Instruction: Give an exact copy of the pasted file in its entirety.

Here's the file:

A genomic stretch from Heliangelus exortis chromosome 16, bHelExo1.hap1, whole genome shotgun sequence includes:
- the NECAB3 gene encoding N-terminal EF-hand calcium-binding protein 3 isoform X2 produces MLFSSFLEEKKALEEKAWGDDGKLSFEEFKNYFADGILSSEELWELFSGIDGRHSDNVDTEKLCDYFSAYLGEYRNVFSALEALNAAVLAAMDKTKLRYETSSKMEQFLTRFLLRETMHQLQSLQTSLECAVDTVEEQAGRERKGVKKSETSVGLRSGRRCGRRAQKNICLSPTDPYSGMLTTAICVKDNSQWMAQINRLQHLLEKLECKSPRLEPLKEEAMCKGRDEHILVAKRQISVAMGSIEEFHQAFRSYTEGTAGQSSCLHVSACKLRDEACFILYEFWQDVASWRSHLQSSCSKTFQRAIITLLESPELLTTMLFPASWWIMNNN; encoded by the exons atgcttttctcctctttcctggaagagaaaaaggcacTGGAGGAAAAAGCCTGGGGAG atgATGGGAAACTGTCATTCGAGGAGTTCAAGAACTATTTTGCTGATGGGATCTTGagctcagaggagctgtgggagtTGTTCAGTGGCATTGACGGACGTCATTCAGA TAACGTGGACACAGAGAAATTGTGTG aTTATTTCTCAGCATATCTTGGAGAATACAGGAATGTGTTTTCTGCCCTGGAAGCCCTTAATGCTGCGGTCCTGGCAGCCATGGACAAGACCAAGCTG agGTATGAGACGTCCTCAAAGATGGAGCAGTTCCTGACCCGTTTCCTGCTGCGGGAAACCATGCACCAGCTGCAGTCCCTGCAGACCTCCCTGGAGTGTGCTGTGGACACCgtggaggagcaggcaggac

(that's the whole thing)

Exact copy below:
A genomic stretch from Heliangelus exortis chromosome 16, bHelExo1.hap1, whole genome shotgun sequence includes:
- the NECAB3 gene encoding N-terminal EF-hand calcium-binding protein 3 isoform X2 produces MLFSSFLEEKKALEEKAWGDDGKLSFEEFKNYFADGILSSEELWELFSGIDGRHSDNVDTEKLCDYFSAYLGEYRNVFSALEALNAAVLAAMDKTKLRYETSSKMEQFLTRFLLRETMHQLQSLQTSLECAVDTVEEQAGRERKGVKKSETSVGLRSGRRCGRRAQKNICLSPTDPYSGMLTTAICVKDNSQWMAQINRLQHLLEKLECKSPRLEPLKEEAMCKGRDEHILVAKRQISVAMGSIEEFHQAFRSYTEGTAGQSSCLHVSACKLRDEACFILYEFWQDVASWRSHLQSSCSKTFQRAIITLLESPELLTTMLFPASWWIMNNN; encoded by the exons atgcttttctcctctttcctggaagagaaaaaggcacTGGAGGAAAAAGCCTGGGGAG atgATGGGAAACTGTCATTCGAGGAGTTCAAGAACTATTTTGCTGATGGGATCTTGagctcagaggagctgtgggagtTGTTCAGTGGCATTGACGGACGTCATTCAGA TAACGTGGACACAGAGAAATTGTGTG aTTATTTCTCAGCATATCTTGGAGAATACAGGAATGTGTTTTCTGCCCTGGAAGCCCTTAATGCTGCGGTCCTGGCAGCCATGGACAAGACCAAGCTG agGTATGAGACGTCCTCAAAGATGGAGCAGTTCCTGACCCGTTTCCTGCTGCGGGAAACCATGCACCAGCTGCAGTCCCTGCAGACCTCCCTGGAGTGTGCTGTGGACACCgtggaggagcaggcaggac